Having completed most of my testing, I decided to see if I could push TVersity to its breaking point. I pulled out the iPad and accessed a 21 GB Sherlock Holmes Blu-ray MKV file from the TVersity's web interface and started it. I then pulled up the 25 GB Super Troopers movie on the TV. Finally, I went to my PC and pulled up the same file from TVersity's Flash web interace. I was surprised to see all three Blu-ray movies running at the same time (with the decreased resolutions mentioned above) with only a slight pause on the iPad every now and then.
TVersity has a nice status page which you can view from any computer using their web admin interface. The screenshot below is from my triple Blu-ray transcoding test. I've included the Windows 7 CPU gadgets on the side, where you can see my Intel i7 based system was working hard and core temps were climbing with all three movie streams running.
Figure 8: TVersity Status page
With just one movie going, the CPU was around 20%. One interesting note is that it appeared TVersity would suspend transcoding when it filled its buffers and then resume transcoding when needed. When transcoding to the iPad, however, it never suspended.
Internet video is another strength TVersity has that some other media servers don't. The transcoding of internet video seems to be greatly improved with version 2.0 and worked well. Like PlayOn, it appears that TVersity simply emulates a standard web browser to get past some of the website blocks that are thrown up for mobile devices.
I pulled up a 1080p YouTube video and accessed it via TVersity, then looked at the specs of the transcoded file. TVersity had reduced it to 864x480 for my Samsung TV and for the iPad, while my processor was again barely being touched. To be honest, that disappointed me. TVersity support said they plan to better benchmark higher-end systems to remedy this problem. I should note that PlayOn doesn't do HD either.
I had a tough time with the TVersity toolbar's Subscribe feature-- I could rarely ever get the Subscribe button to light up. The way Subscribe is supposed to recognizes a media feed on a web page and allow you to Subscribe. Subscriptions than automatically get added to TVersity.
Being used to PlayOn, I simply wanted a big catalog of all of Hulu, but when I went to the Hulu page, Subscribe would never light up. I ended up driving myself crazy trying to get Subscribe to work. I did however get lots of web pages to stream through to the TV in testing.
Figure 9: TVersity internet toolbar
I liked how customizable TVersity was for Internet content when compared to PlayOn, but there is something to be said about everything being set up for you on PlayOn. Since I stream Hulu free through PlayOn, I couldn't test whether TVersity supports Season Passes in Hulu Plus.
Figure 10: PlayOn channel lineup
To answer the question, can TVersity take the place of two good media servers, the answer is not really.
For Internet content, TVersity's video quality is just as good as PlayOn, and in some cases better since PlayOn won't produce HD quality. More advanced users will like the granularity to which you can organize Internet content; less advanced users will probably like the simplicity of PlayOn's iOS app better.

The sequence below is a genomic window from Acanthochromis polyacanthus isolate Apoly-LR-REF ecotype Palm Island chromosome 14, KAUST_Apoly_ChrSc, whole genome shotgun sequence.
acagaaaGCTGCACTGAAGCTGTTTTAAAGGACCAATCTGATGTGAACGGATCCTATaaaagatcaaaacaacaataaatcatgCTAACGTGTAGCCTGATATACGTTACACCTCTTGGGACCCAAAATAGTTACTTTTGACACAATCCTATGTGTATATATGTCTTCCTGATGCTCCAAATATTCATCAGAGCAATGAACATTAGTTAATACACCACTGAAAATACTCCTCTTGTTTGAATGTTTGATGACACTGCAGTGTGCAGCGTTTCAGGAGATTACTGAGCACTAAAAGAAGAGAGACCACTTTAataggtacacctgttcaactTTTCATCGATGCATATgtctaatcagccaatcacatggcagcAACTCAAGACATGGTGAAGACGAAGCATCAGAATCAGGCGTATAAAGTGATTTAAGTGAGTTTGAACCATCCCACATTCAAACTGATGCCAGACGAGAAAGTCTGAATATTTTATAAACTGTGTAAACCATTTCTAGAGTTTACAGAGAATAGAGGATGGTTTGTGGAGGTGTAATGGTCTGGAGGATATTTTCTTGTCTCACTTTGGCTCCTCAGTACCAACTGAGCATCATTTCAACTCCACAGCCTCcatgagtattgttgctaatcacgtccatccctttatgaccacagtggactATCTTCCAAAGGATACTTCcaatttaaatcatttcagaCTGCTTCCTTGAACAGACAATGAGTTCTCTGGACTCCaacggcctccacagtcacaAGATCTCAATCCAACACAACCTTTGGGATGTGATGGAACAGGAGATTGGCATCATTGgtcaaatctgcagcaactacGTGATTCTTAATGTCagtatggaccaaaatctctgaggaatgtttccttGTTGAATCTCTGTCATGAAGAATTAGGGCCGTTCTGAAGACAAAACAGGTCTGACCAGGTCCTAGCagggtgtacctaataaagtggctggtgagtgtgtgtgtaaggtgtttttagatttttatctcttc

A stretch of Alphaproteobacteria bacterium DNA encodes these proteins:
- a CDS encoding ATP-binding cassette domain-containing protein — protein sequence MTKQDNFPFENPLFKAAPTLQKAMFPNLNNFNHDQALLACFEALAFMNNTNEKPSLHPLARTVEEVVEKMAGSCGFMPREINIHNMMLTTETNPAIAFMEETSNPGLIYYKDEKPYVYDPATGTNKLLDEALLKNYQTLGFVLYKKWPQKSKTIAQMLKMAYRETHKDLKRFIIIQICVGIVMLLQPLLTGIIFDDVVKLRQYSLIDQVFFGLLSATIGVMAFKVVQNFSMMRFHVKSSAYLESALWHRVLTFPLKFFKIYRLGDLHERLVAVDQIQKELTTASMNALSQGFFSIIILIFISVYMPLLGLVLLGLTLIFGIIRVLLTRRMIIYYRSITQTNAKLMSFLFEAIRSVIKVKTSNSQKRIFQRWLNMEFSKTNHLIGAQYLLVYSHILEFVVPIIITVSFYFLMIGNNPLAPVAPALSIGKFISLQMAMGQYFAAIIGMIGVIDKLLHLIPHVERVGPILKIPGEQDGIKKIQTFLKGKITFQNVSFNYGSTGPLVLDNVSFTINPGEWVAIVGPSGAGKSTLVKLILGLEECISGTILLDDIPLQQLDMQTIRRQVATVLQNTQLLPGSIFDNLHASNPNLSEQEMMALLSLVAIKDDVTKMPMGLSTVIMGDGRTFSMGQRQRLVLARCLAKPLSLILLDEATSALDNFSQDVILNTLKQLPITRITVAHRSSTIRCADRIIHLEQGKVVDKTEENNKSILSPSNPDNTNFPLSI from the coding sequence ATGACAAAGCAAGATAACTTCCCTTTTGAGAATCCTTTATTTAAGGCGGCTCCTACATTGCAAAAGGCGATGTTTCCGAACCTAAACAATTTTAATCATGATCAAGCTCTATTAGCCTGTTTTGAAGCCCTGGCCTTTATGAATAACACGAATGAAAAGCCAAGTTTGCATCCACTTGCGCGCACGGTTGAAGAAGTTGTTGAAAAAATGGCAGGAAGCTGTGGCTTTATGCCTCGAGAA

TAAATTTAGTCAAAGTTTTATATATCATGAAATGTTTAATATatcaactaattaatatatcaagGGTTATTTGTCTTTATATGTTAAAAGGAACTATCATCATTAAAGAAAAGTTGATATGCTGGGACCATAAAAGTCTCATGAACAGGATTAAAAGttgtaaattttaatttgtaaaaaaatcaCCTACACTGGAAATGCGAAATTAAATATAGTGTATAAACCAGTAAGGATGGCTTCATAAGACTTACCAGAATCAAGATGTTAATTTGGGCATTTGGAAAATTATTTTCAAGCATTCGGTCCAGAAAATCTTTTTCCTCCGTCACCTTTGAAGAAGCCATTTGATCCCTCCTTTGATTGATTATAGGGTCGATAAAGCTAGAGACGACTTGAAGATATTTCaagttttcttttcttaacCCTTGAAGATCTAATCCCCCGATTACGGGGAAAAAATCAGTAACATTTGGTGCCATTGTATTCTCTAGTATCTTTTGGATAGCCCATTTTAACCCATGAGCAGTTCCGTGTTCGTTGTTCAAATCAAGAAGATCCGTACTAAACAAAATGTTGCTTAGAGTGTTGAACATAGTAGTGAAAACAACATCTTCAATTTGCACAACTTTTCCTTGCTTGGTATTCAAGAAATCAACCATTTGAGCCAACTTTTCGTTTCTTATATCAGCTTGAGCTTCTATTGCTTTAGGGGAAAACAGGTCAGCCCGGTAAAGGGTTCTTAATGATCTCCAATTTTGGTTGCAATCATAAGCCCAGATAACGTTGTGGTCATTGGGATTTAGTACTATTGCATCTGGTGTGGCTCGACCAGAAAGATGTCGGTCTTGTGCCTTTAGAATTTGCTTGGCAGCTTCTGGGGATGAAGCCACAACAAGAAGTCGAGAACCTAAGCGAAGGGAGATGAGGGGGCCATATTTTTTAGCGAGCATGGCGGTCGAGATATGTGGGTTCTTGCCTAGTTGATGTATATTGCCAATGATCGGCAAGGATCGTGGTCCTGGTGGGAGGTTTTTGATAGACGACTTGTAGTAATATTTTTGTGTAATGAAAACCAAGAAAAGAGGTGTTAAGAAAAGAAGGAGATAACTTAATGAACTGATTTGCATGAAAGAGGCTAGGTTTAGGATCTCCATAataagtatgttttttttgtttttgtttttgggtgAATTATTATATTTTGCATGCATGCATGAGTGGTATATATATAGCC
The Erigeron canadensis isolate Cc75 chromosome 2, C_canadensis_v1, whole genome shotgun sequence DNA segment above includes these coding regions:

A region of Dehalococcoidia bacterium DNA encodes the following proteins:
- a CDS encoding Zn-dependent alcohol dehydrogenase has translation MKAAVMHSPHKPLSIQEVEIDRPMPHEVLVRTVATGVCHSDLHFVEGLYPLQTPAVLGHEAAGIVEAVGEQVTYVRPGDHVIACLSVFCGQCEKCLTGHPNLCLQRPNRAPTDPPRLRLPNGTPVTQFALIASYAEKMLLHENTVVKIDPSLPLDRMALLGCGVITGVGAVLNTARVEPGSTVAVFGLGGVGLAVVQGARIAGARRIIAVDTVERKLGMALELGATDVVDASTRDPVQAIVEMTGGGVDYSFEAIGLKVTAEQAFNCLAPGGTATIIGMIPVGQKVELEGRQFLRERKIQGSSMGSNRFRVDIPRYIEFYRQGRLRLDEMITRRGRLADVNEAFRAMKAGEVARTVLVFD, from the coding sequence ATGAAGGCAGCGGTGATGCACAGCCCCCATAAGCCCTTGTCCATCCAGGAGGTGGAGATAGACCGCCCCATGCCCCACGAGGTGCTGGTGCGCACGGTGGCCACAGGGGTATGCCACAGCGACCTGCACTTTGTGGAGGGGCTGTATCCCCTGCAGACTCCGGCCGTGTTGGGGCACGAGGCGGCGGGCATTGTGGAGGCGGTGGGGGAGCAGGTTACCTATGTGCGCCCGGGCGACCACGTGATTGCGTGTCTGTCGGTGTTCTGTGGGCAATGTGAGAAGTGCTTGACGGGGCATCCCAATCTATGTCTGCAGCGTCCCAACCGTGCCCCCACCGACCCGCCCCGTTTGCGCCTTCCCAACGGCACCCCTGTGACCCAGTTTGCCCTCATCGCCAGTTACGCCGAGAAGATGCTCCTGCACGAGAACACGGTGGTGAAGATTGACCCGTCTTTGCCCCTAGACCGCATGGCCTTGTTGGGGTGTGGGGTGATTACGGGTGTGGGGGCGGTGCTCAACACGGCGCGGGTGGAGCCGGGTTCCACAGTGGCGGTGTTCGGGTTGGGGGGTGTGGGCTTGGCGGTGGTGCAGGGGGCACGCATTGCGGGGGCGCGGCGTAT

PlayOn's catalog of "channels" is nice, though, and I really missed it when working with TVersity. And PlayOn and its Android app was the only media server I could get to work well on my phone. On the downside, PlayOn is a lot more expensive at $79.99 for a lifetime license vs. TVersity's $19.99.
Would I set TVersity up for my retired parents or my family for online content? No way! I'd use PlayOn. It's just more user-friendly.
When it comes to local content, TVersity does a good job, once you install the right codec pack. But it decreased resolution to a large degree and also transcoded when it wasn't necessary despite telling it not to. I was also able to get better resolutions with Mezzmo, although it also had lots of trouble transcoding 1920x1080.
In the case of my 25 GB file, Mezzmo passing it through at 1920x1080 made my Samsung TV choke, while TVersity transcoding to 1078x606 produced a seamless, albeit reduced resolution, experience. But I watched both files on the TV and my untrained eye had a hard time telling the difference.
I was pretty disappointed that the video was downscaled that much with my CPU sitting at 20% with a very fast PC. And Mezzmo allows pre-transcoding so that content can be ready to go and you won't have to worry about hiccups or loud fan noises while viewing if your media PC is in your TV room.
Going through a web interface for the iPad and not having to deal with finding a media player app that works well is a plus. The Flash player web interface and admin screen web interfaces are also very nice touches that you don't get in Mezzmo. However, Mezzmo lets you configure each of your devices on an individual basis, so your configuration can be tweaked per device, whereas TVersity does that globally.
Bottom line is I still haven't found a single media server that will do everything I'm looking for and do it well. At $19.99, TVersity 2.1 is one of the more economical transcoding UPnP/DLNA media servers available. But what you save in money, you may end up paying in sweat equity to get it running properly with your content.